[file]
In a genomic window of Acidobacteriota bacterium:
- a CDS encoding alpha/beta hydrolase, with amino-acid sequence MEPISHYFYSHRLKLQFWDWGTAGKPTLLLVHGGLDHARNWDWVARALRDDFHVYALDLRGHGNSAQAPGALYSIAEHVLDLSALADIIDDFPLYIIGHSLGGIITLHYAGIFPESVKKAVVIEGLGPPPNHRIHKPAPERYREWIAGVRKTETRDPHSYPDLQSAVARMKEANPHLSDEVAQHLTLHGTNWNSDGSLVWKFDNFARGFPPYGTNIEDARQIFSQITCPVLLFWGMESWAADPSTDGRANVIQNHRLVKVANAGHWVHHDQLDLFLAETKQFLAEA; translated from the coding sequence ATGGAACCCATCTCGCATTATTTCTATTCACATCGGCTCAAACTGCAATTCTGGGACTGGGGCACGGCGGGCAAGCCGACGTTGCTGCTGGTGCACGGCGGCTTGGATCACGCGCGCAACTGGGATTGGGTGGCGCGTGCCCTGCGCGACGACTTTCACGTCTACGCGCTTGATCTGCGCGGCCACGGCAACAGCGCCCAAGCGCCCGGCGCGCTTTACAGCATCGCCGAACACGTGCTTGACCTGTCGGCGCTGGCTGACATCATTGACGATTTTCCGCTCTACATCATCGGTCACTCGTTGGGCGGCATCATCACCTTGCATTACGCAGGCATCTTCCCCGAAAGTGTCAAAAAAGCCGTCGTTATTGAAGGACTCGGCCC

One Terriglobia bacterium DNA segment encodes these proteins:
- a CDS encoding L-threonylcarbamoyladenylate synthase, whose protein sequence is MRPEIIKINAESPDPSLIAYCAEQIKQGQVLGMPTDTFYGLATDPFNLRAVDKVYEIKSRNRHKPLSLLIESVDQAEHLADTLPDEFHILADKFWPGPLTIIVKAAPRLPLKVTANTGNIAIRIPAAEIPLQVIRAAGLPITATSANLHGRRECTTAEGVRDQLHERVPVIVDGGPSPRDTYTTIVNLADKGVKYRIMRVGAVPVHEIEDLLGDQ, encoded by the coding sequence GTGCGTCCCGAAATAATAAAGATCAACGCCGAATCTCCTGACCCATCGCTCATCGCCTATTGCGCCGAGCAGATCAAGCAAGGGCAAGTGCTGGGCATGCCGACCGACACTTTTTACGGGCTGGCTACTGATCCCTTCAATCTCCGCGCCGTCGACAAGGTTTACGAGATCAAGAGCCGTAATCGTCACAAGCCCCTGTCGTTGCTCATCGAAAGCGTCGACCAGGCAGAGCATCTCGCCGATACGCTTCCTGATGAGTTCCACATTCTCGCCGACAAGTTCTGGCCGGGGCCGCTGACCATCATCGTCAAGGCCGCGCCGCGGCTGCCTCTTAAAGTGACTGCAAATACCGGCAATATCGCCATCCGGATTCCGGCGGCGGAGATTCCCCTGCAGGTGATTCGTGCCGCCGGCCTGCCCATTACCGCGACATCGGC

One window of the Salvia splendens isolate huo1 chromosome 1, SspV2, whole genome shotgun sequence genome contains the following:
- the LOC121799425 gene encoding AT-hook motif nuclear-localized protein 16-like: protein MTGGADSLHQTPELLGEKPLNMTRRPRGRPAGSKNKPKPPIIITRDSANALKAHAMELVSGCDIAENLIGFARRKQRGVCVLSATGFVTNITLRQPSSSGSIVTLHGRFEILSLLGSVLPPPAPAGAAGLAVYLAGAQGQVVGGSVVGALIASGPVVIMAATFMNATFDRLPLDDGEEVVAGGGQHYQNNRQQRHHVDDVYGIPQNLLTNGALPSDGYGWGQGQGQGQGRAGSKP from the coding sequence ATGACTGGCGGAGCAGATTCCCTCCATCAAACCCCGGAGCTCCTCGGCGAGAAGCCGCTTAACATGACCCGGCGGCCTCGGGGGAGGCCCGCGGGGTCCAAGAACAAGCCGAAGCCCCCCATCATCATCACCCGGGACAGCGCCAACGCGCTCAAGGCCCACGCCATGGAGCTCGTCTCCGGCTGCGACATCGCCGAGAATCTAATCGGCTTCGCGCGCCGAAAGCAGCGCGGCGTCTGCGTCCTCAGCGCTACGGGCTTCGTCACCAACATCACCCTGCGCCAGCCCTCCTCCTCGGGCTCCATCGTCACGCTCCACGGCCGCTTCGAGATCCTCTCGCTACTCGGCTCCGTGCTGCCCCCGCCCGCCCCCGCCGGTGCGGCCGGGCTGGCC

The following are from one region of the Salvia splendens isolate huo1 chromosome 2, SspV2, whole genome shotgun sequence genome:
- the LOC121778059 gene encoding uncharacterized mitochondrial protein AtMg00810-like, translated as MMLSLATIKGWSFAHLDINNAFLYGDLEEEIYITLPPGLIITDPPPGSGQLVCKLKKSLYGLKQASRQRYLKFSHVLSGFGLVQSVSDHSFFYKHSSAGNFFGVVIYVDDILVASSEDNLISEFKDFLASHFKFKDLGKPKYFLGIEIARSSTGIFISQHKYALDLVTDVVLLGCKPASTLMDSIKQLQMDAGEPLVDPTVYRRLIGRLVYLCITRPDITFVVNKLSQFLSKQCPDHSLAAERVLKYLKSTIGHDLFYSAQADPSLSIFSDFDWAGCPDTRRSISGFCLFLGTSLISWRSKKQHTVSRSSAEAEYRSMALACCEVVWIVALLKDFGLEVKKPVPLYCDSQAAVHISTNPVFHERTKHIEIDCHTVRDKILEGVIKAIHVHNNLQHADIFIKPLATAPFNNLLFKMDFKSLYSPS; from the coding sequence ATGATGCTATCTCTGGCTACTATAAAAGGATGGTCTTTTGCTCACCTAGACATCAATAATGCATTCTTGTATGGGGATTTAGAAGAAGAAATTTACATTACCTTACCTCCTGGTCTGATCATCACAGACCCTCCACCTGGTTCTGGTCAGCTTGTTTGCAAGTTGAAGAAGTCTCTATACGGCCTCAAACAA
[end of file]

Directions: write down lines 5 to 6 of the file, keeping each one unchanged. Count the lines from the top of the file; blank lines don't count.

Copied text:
One window of the Salvia splendens isolate huo1 chromosome 1, SspV2, whole genome shotgun sequence genome contains the following:
- the LOC121799425 gene encoding AT-hook motif nuclear-localized protein 16-like: protein MTGGADSLHQTPELLGEKPLNMTRRPRGRPAGSKNKPKPPIIITRDSANALKAHAMELVSGCDIAENLIGFARRKQRGVCVLSATGFVTNITLRQPSSSGSIVTLHGRFEILSLLGSVLPPPAPAGAAGLAVYLAGAQGQVVGGSVVGALIASGPVVIMAATFMNATFDRLPLDDGEEVVAGGGQHYQNNRQQRHHVDDVYGIPQNLLTNGALPSDGYGWGQGQGQGQGRAGSKP from the coding sequence ATGACTGGCGGAGCAGATTCCCTCCATCAAACCCCGGAGCTCCTCGGCGAGAAGCCGCTTAACATGACCCGGCGGCCTCGGGGGAGGCCCGCGGGGTCCAAGAACAAGCCGAAGCCCCCCATCATCATCACCCGGGACAGCGCCAACGCGCTCAAGGCCCACGCCATGGAGCTCGTCTCCGGCTGCGACATCGCCGAGAATCTAATCGGCTTCGCGCGCCGAAAGCAGCGCGGCGTCTGCGTCCTCAGCGCTACGGGCTTCGTCACCAACATCACCCTGCGCCAGCCCTCCTCCTCGGGCTCCATCGTCACGCTCCACGGCCGCTTCGAGATCCTCTCGCTACTCGGCTCCGTGCTGCCCCCGCCCGCCCCCGCCGGTGCGGCCGGGCTGGCC